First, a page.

As some of you may already know, I grew up over in Milngavie.  In the last couple years of my time there, I worked in our family business and, as much as I still talk about it and am grateful for the time I spent there for the life experience it gave me, it was not fun.
It was tiring.
It was upsetting.
Every week, customers with whom you thought you had built up a good relationship ditched you for a couple of quid, which had just been added on to another product by the competitor.
Every month, restaurants would delay paying while suppliers put holds on our supplies until they were paid.
It was not fun.
My father was ill, which was why I was there, and my mother was, like me, stressed out of her skull. Often I needed to get out of the house and go for a drive or a walk to simply clear my head – to try and think of another way to help keep things going for another week –to try and do my bit to help keep a dozen people in a job – to try and do my bit to help keep the bills getting paid.

More often than not, I ended up in the same place, which became my thinking spot – it was at the top of a hill overlooking Mugdock Reservoir, the town of Milngavie and out towards Glasgow.








And it was beautiful…
Whether it was rainwater bouncing on the reservoir or the twinkling sodium stars that glistened across the town and city in the distance at night, I could shut off at the same time as my ignition. I was physically above everything – the office, the customers, the suppliers, a home filled with stress and anxiety over health or work…

But that was not reality…

I never wanted to leave when I got there, but I always knew that I had to. I had to switch back on. I had to move again. I had to go back down the windy roads towards home. And when I got home, I had to take a deep breath and step back in through the front door. I had a job to do and I was not going to give up…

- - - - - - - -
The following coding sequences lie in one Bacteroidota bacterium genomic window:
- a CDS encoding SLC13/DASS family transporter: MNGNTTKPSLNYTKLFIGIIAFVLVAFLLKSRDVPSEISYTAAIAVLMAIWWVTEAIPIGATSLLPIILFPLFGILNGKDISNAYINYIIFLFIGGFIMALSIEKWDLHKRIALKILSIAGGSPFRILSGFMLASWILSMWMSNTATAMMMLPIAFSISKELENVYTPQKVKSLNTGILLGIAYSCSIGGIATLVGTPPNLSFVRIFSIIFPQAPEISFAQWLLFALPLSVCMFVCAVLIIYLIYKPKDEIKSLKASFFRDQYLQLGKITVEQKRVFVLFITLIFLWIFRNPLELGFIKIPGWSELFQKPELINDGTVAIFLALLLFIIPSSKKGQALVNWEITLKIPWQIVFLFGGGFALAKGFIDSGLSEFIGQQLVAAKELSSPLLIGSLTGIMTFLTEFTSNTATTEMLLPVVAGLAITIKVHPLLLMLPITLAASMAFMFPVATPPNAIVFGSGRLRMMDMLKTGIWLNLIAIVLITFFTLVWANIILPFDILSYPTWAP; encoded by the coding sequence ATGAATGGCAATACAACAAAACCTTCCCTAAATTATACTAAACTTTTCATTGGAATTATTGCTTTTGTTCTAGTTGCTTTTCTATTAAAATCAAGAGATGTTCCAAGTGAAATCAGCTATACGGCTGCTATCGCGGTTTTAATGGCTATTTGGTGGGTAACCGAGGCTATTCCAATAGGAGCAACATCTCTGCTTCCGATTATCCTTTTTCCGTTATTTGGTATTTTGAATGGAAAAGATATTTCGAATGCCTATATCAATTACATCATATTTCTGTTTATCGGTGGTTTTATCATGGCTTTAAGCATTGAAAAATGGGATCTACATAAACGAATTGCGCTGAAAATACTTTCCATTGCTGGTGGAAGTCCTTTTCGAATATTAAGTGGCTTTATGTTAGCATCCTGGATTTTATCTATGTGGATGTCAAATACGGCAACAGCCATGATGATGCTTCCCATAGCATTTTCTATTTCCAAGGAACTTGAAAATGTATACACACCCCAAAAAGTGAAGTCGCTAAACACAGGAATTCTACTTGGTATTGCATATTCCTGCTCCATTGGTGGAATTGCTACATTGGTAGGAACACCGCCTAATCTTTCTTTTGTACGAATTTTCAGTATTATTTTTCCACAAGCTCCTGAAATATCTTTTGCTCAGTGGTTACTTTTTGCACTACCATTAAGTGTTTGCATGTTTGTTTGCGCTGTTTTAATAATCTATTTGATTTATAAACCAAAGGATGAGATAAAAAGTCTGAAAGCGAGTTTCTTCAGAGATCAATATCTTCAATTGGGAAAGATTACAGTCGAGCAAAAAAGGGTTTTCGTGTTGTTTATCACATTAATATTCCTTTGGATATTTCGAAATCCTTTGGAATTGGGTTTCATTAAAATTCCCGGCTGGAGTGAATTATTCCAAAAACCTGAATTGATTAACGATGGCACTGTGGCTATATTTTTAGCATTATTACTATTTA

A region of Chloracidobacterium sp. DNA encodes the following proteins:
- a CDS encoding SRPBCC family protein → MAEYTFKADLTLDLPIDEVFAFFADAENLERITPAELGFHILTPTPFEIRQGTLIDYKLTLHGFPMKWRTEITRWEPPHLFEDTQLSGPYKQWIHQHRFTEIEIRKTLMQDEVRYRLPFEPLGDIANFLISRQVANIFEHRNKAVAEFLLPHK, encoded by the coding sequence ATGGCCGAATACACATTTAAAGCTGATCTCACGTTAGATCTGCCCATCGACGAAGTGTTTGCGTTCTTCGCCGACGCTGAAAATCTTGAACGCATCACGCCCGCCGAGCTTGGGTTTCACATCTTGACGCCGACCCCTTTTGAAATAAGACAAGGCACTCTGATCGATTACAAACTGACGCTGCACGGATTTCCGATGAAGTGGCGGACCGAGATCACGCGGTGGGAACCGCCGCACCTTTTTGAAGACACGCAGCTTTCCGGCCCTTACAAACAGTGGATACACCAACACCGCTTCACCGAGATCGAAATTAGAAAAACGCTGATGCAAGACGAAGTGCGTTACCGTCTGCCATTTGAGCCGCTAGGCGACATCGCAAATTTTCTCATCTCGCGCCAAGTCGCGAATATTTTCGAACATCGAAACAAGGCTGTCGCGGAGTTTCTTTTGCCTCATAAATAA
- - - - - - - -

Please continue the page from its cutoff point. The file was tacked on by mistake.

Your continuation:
It would have been so much easier if the transfigured Jesus had stayed on that mountaintop in the company of Moses, Elijah, and his three disciples…

It would have been much closer to the state of glory that Jesus deserved than what was to come.

And yet he comes back down…


Down into the mundane reality of everyday life.
Down into the communities tearing themselves apart with petty squabbles or bitter rivalry. Down into a world burdened with pain, persecution and poverty.


Jesus came down.

Mark’s Gospel is the Gospel of Action.
There is no time to spare, be it in the comfort of our home, on the mountaintop, on the street… What are we going to do with this time as individuals, as a community…as a Church? Are we going to look out at all that is good and stay there?

Or are we going to climb back down the mountaintop to what lies outside these doors, outside the doors of our homes, outside the doors of the car or the bus – to continue to reach out in prayer and in presence to the brokenness, fear, disappointment, and loss that surrounds us all?


One thought on “Down”

  1. Really moving and stirring at the same time. My “place” used to be the Esplanade at Stirling Castle at night. Kind of miss it now. I suppose those of us called should always remember though that even Jesus took time to socialise and unwind and, more importantly, time on his own to pray.

    Thanks, tou have inspired me at 04:30 on a wet Tuesday morning.


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